Despite steering issue, Chaves scores season-best P9 in Detroit

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Among the drivers who either equaled or set their best career results in Detroit on Sunday was Verizon IndyCar Series rookie Gabby Chaves, who finished ninth in the No. 98 Bowers & Wilkins/Curb Honda for Bryan Herta Autosport.

The ninth place ended a string of consistent, but lower than hoped for results of 15th through 18th place finishes, where Chaves had finished in each of the first seven races.

Sunday in the Chevrolet Dual in Detroit Presented by Quicken Loans race two almost produced the same result. A mid-race steering wheel change – the same issue as affected Will Power – dropped Chaves down the order, and took him out of a potential top-five finish.

Still, it marked the best result of the season for the rookie.

“Yeah, it looked like any restart was always a close call,” Chaves told MotorSportsTalk post-race. “Our car didn’t feel like we were too good on full wet conditions but as it started drying we got competitive even on the wet tires.

“On dries, the car turned on. We got a few positions on luck. We made some overtakes. Unfortunately somewhere in that point our steering wheel broke and we had to make an unscheduled stop when we were already good on fuel to make it to the end. We were on the same strategy as top four guys. We lost a few spots there.”

The result capped off a trying weekend for the team, which struggled for pace and on setup on Friday and left Chaves 23rd and last on the grid going into race one.

“Having one of the toughest weekends we’ve had so far, not really being able to figure what to do figure out with the car, it was good to at least see we made the progress in the race,” Chaves said. “We made some overtakes and got our best finish. Now we go to Texas. We should be strong on the ovals.”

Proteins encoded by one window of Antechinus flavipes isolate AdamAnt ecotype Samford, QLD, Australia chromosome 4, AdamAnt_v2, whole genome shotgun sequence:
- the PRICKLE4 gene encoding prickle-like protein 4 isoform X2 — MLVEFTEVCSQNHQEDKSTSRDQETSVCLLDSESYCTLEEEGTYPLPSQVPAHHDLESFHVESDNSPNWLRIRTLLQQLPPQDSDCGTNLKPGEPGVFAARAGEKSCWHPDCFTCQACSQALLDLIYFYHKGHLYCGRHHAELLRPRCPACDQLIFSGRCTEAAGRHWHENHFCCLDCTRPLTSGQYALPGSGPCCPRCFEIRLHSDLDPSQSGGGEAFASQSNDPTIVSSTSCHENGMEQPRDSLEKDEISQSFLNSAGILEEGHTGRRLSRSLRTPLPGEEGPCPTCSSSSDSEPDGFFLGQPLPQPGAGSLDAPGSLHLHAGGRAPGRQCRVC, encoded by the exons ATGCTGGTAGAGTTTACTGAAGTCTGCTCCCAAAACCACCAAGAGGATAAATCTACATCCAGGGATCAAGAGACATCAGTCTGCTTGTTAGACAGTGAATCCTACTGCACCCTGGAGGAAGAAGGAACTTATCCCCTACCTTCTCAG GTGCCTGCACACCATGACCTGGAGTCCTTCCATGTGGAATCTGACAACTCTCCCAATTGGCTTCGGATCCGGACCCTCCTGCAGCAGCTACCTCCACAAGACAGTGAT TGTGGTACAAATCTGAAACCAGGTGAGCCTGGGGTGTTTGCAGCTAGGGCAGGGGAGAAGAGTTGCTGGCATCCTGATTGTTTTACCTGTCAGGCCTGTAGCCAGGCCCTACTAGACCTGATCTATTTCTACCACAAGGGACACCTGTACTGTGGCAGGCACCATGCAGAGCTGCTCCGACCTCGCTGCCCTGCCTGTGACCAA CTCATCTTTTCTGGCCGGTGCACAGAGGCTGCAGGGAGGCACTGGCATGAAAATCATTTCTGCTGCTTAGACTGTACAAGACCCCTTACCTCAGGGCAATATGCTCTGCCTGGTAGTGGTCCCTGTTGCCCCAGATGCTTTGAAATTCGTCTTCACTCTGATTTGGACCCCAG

The result came as Chaves’ team owner, Herta, and spotter Mike Burrell were in Fort Lauderdale for the Red Bull Global Rallycross opener. Patrik Sandell and Austin Dyne raced the two GRC Supercars with Colette Davis in the team’s GRC Lites car for Bryan Herta Rallysport.

WATCH: Red Bull F1 team completes pit stop in zero gravity

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The Red Bull Racing pit crew may have already made headlines last weekend when it completed the fastest pit stop in Formula One history, changing Max Verstappen’s tires in 1.82 seconds, but the team’s most recent stunt took their skills to new heights – quite literally.

With the help of the Russian Space agency Roscomos, a group of the team’s mechanics completed the world’s first zero-gravity pit stop, on-board a IIyushin II-76K cosmonaut training plane.

Using a 2005 BR1, the team filmed the viral video over the course of a week, enduring seven flights and about 80 parabolas – periods in which the plane climbs 45 degrees before falling again at a ballistic arch of 45 degrees, creating a period of weightlessness for approximately 22 seconds.

With such a short time frame between weightlessness periods, the car and equipment had to be both quickly and safely secured before gravity once again took effect. Each filming lasted roughly 15 seconds, and the stunt was the most physically and technically demanding activity the live demo team had ever undertaken.

“It pushed us harder than I thought it would,” said Red Bull Support Team Mechanic Joe Robinson. “You realize how much you rely on gravity when you don’t have any!

“It challenges you to think and operate in a different way – and that was brilliant. It was a once in a lifetime opportunity and honestly, I could have stayed and done it all month. It was amazing. I think it’s the coolest, most fun thing the Live Demo team has ever done with a show car.”

Though Red Bull was the first team to perform a pit stop in zero gravity, surprisingly Red Bull was not the first team to put a car through zero gravity. In 1999, McLaren driver David Coulthard and his car experienced zero gravity as part of a promotion for then-sponsor West Cigarettes.

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